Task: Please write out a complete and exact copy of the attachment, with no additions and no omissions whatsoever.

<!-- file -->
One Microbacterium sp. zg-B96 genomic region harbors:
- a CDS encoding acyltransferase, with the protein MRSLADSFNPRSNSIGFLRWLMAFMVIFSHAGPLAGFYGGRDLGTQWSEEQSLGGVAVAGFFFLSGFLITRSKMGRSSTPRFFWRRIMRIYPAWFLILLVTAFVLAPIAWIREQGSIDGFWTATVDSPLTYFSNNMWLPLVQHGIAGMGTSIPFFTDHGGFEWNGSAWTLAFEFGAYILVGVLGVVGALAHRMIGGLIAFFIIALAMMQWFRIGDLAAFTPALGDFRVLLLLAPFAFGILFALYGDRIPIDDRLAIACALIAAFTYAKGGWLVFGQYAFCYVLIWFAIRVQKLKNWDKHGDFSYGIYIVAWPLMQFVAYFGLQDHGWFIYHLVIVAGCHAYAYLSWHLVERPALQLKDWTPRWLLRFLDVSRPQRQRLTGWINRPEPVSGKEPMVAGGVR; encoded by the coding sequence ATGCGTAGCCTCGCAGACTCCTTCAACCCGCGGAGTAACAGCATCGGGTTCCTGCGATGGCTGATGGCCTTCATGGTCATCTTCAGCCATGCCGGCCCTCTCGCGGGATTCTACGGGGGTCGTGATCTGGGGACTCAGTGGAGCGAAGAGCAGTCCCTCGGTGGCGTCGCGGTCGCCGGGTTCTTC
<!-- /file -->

One Microbacterium sp. zg-B96 genomic region harbors:
- a CDS encoding acyltransferase, with the protein MRSLADSFNPRSNSIGFLRWLMAFMVIFSHAGPLAGFYGGRDLGTQWSEEQSLGGVAVAGFFFLSGFLITRSKMGRSSTPRFFWRRIMRIYPAWFLILLVTAFVLAPIAWIREQGSIDGFWTATVDSPLTYFSNNMWLPLVQHGIAGMGTSIPFFTDHGGFEWNGSAWTLAFEFGAYILVGVLGVVGALAHRMIGGLIAFFIIALAMMQWFRIGDLAAFTPALGDFRVLLLLAPFAFGILFALYGDRIPIDDRLAIACALIAAFTYAKGGWLVFGQYAFCYVLIWFAIRVQKLKNWDKHGDFSYGIYIVAWPLMQFVAYFGLQDHGWFIYHLVIVAGCHAYAYLSWHLVERPALQLKDWTPRWLLRFLDVSRPQRQRLTGWINRPEPVSGKEPMVAGGVR; encoded by the coding sequence ATGCGTAGCCTCGCAGACTCCTTCAACCCGCGGAGTAACAGCATCGGGTTCCTGCGATGGCTGATGGCCTTCATGGTCATCTTCAGCCATGCCGGCCCTCTCGCGGGATTCTACGGGGGTCGTGATCTGGGGACTCAGTGGAGCGAAGAGCAGTCCCTCGGTGGCGTCGCGGTCGCCGGGTTCTTC